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Mucopolysaccharidosis type 1

Orpha number ORPHA579
Synonym(s) Alpha-L-iduronidase deficiency
MPS1
Mucopolysaccharidosis type I
Prevalence Unknown
Inheritance Autosomal recessive
Age of onset All ages
ICD-10
  • E76.0
ICD-O -
OMIM
UMLS
  • C0023786
  • C2713321
MeSH
  • D008059
MedDRA
  • 10056886
SNOMED CT
  • 75610003

Summary

Mucopolysaccharidosis type 1 (MPS 1) is a rare lysosomal storage disease belonging to the group of mucopolysaccharidoses. There are three variants, differing widely in their severity, with Hurler syndrome being the most severe, Scheie syndrome the mildest and Hurler-Scheie syndrome giving an intermediate phenotype.

Prevalence is estimated at 1/100,000, with Hurler syndrome accounting for 57% of cases, Hurler-Scheie syndrome accounting for 23% of cases and Scheie syndrome accounting for 20% of cases.

In the severe form (Hurler syndrome or MPS I-H; see this term) skeletal deformities and a delay in motor and intellectual development are the leading symptoms. Onset occurs 6-8 months after birth. Other manifestations include corneal clouding, organomegaly, heart disease, short stature, hernias, facial dysmorphism and hirsutism. Radiological examination of the skeleton reveals the characteristic pattern of dysostosis multiplex. Hydrocephaly can occur after the age of two. Patients with the adult-onset form (Scheie syndrome or MPS I-S; see this term) are of almost normal height and do not show intellectual deficiency. Typical symptoms are stiff joints, corneal opacities, carpal tunnel syndrome and mild skeletal changes. Aortic valve disease can be present. Compression of the cervical spinal cord, caused by glycosaminoglycan infiltration of the dura, may lead to spastic paresis if not corrected by neurosurgical intervention. Patients with the intermediate form (Hurler-Scheie syndrome or MPS I-H/S; see this term) have normal or almost normal intelligence, but exhibit various degrees of physical impairment.

The different phenotypes are caused by allelic mutations in the alpha-L-iduronidase (IDUA) gene (localized to 4p16.3). The mutations result in complete deficiency of the enzyme in Hurler syndrome or partial function in Scheie syndrome, leading to lysosomal accumulation of dermatan sulfate (DS) and heparan sulfate (HS).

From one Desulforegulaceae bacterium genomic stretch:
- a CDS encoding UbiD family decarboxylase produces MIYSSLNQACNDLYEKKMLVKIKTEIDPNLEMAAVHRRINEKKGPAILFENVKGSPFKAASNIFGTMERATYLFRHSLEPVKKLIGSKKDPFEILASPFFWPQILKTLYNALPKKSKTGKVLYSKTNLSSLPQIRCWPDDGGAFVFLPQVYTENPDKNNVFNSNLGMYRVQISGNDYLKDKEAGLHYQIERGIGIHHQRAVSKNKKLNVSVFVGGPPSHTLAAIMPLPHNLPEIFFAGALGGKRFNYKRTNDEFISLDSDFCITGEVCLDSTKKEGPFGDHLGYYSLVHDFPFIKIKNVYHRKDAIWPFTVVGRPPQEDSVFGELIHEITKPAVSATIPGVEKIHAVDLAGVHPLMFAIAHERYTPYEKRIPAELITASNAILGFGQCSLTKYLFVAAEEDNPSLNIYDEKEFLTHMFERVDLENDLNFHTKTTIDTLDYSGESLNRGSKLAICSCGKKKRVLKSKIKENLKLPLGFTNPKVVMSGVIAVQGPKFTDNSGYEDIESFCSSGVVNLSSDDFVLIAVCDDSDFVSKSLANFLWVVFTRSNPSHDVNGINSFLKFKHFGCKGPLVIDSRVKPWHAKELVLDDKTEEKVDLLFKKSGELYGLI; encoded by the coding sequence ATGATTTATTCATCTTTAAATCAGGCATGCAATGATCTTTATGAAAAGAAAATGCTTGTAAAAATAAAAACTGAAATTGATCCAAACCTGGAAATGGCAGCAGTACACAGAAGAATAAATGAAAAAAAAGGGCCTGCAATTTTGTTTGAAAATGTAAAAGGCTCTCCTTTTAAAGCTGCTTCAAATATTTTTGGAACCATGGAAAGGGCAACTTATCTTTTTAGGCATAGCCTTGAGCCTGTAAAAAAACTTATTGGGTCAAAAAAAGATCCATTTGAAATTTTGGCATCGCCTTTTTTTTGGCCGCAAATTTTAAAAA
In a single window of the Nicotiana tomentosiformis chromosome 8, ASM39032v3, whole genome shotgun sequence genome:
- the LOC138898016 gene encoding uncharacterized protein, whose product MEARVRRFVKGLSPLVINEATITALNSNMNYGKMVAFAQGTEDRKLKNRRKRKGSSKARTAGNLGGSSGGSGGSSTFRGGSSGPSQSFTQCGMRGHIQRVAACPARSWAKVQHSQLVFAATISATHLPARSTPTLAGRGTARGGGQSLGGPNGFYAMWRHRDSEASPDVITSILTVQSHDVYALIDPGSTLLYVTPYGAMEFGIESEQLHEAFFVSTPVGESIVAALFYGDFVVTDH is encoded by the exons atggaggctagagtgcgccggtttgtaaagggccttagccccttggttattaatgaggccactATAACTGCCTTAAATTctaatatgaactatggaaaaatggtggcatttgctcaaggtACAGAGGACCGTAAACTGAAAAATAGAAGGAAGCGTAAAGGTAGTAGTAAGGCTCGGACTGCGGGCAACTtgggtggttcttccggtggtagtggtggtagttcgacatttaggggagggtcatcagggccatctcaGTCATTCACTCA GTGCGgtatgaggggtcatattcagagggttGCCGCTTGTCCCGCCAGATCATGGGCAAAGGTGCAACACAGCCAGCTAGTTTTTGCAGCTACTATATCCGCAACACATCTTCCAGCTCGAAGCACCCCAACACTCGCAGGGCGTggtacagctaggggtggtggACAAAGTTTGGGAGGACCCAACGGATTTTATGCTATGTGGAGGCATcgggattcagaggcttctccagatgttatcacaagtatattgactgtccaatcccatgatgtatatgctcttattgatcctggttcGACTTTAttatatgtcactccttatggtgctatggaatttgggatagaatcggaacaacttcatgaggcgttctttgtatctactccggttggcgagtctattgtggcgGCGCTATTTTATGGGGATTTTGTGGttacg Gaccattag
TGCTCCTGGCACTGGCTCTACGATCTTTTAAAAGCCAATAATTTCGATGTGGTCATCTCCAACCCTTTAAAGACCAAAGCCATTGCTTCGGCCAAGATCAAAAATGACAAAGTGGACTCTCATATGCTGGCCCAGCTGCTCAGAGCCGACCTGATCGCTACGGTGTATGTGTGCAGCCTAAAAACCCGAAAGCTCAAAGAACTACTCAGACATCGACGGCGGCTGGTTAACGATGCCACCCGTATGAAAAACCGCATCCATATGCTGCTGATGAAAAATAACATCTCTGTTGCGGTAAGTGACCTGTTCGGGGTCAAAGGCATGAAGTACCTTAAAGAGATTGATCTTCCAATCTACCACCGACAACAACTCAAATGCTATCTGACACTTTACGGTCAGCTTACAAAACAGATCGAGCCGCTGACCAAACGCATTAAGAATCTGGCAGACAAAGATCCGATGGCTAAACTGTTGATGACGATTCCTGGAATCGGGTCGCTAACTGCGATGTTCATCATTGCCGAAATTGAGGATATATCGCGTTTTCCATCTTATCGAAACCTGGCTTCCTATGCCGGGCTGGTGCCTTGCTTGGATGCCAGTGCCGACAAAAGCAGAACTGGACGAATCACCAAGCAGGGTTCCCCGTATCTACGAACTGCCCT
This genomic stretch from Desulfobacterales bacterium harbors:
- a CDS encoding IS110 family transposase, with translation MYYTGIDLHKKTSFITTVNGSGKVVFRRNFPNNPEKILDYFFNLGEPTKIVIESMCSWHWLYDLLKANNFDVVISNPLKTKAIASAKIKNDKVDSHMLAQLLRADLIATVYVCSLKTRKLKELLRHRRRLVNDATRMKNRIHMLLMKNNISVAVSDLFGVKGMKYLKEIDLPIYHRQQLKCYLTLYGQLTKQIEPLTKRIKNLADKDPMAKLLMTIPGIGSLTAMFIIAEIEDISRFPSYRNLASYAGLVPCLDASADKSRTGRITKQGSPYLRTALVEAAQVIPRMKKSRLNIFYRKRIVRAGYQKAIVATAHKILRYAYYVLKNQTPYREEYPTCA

Early diagnosis is difficult as the first clinical signs are not specific (hernias, respiratory infections, etc.) but it is very important to allow early treatment. Biological diagnosis relies on detection of increased urinary excretion of DS and HS and the demonstration of the enzymatic deficiency (in plasma, leucocytes, fibroblasts, trophoblastic cells or amniocytes).

Mucopolysaccharidosis type VI (Maroteaux-Lamy syndrome; see this term) resembles mucopolysaccharidosis type I in many aspects, MPS VI patients, however, never have intellectual impairment. Mucopolysaccharidosis type II (see this term), an X-linked recessive disorder in which severe joint contractures are a characteristic symptom, also has many features in common with mucopolysaccharidosis type I.

Antenatal diagnosis can be performed by enzyme assay or molecular genetics in families where the mutation has been identified.

Transmission is autosomal recessive. Genetic counseling is recommended.

The genotype should be established at diagnosis in all patients as this may aid in determining the therapeutic approach. Symptomatic treatment should be proposed by a multidisciplinary team. Hematopoietic stem cell transplantation has been shown to be useful in some patients. Treatment with the enzyme substitute (laronidase) obtained EU marketing authorization as an orphan drug in 2003. All patients including those who have not received a transplant or whose graft has failed may benefit significantly from enzyme replacement therapy (ERT). Given as weekly infusions, it leads to improvement of lung function and joint mobility.

Early treatment slows progression of the disease. However, it is not effective against neurological lesions. Life expectancy is normal or only slightly affected in Scheie syndrome, but is reduced in Hurler syndrome, with death occurring before adolescence due to serious cardiovascular and respiratory complications.

Expert reviewer(s)

  • Pr Michael BECK

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Detailed information

Summary information
Clinical practice guidelines
  • EN (2011,pdf)
  • FR (2007,pdf)
Article for general public
  • EN (2013,pdf)
  • FR (2009,pdf)
Clinical genetics review
  • EN (2012)
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